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For Donaire, the Start of Stardom

As Nonito Donaire ascended the dais after knocking out Fernando Montiel, he said, "Three months ago, I was telling everyone, ‘Second round.'" In the future, Donaire may want to place a bet on himself prior to telling the press. 

Saturday at the Mandalay Bay in Las Vegas, two nations marshaled around two fighters: Mexico for Fernando Montiel and the Philippines for Nonito Donaire. It is a burgeoning rivalry, only furthered when the Filipino Manny Pacquiao recently demolished Mexican Antonio Margarito. (Ironically, Mexican-American Robert Garcia trains both Margarito and the Filipino Donaire.) Pacquiao flew in by private jet to see the fight, though was running late and Donaire knocked out Montiel before Pacquiao could even make it into the arena. 

Both Montiel and Donaire have struggled to rise from their diminutive size and the shadows of their respective countries boxing superstars such as Erik Morales, Marco Antonio Barrera, and Manny Pacquiao. (Those names were relevant to Montiel-Donaire, which marked the 10th anniversary of Barrera-Morales.) As does every citizen of the Philippines, Donaire admires Pacquiao, and said of his own status in boxing among Filipinos, "I don't mind being called number two." 

While Montiel's unified bantamweight titles were on the line along with supremacy of the bantamweight division, on a deeper level, at stake was a search for a stardom for the 28 year-old Donaire and due recognition for Montiel, who has gone 18-2 in title fights with world titles in three weight divisions. Donaire was the 3-1 favorite, but many experts believed the fight to be up for grabs. 

After just over 100 combined punches, Donaire rose from the shadows with a counter left hook that laid Montiel out on the canvas, legs flailing in uncontrolled tremors. Donaire said of the blow, "That was the hardest punch I ever threw in my life. I was really surprised he got back up." Montiel endured two more punches which he likely will never recall before the referee put an end to the fight. Donaire may now also rise in weight.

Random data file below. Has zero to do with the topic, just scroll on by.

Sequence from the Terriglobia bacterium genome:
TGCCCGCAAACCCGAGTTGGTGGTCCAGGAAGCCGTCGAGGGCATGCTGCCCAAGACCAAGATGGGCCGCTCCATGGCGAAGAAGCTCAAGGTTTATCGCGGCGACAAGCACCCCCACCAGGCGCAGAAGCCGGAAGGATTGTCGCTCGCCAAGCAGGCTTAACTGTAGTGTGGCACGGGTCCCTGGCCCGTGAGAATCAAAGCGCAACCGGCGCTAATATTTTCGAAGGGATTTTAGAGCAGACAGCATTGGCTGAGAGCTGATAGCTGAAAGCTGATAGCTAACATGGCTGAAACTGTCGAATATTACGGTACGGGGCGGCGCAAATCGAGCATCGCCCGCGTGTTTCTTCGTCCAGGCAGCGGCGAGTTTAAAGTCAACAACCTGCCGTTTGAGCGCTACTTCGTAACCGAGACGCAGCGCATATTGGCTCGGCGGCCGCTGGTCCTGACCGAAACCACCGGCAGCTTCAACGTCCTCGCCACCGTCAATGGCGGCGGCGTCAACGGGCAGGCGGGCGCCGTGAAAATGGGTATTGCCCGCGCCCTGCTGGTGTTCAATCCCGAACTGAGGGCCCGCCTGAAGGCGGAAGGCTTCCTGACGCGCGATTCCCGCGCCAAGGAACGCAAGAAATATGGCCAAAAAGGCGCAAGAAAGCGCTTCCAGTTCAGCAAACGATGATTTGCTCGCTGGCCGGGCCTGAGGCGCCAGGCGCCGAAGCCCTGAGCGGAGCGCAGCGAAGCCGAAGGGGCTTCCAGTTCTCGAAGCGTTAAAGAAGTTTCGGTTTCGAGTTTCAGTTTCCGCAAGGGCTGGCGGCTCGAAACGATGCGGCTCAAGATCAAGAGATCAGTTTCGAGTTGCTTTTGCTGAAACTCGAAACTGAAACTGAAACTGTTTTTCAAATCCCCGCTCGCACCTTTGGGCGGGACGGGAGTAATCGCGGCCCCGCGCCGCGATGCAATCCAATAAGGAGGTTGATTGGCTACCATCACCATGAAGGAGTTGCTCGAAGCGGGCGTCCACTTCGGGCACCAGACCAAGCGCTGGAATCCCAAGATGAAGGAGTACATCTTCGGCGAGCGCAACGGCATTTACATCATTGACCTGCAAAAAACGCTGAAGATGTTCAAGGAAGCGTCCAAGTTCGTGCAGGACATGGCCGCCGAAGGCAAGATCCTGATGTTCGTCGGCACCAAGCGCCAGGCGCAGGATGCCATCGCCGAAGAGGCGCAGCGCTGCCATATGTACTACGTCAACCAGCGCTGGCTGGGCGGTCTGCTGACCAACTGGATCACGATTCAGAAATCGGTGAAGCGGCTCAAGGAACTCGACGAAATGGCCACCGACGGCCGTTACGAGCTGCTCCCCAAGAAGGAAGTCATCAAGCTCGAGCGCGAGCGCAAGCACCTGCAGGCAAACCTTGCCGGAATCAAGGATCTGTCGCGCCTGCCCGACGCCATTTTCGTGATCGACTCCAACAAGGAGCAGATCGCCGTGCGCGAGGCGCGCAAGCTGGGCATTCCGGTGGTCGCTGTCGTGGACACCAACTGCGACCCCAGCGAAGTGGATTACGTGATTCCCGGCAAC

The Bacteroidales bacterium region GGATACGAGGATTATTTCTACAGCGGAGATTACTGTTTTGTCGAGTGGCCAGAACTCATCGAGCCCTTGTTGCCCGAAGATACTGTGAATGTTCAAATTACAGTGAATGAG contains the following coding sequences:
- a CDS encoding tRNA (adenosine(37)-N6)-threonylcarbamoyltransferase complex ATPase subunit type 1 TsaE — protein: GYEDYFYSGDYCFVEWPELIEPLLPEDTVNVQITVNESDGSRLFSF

On April 23, IBF bantamweight champion Abner Mares faces Joseph Agbeko. The winner would produce the only viable opponent for Donaire in his weight class. His promoter Bob Arum, however, does not believe either Mares or Agbeko is at the level of his fighter. Before the press afterwards, Arum said, "Nonito is a star... his speed and punching power is incredible...I don't think any bantamweight stands a chance with Donaire."  

Donaire still has his eyes on unifying all the titles of his division, saying, "I want to be undisputed in this division." But he also conceded interest in rising to the challenge of super bantamweight champion Wilfredo Vazquez Jr. When asked if he now considers himself a star, Donaire replied, "I don't know about star yet, but I do believe I belong in the pound to pound list." At this point, unified junior welterweight champion Timothy Bradley put Donaire in the company of Pacquiao and Floyd Mayweather, shouting to him from the audience, "Number three, baby! Pound for pound!"  

Donaire smiled. He said of his future, "I want to go as high as 130, maybe 135." He then paused and said, "I want to see where this little boy who never believed in himself can go," then echoed what so many now believe, "This is just the beginning."  

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Posted 12:00 AM | Feb 20, 2011

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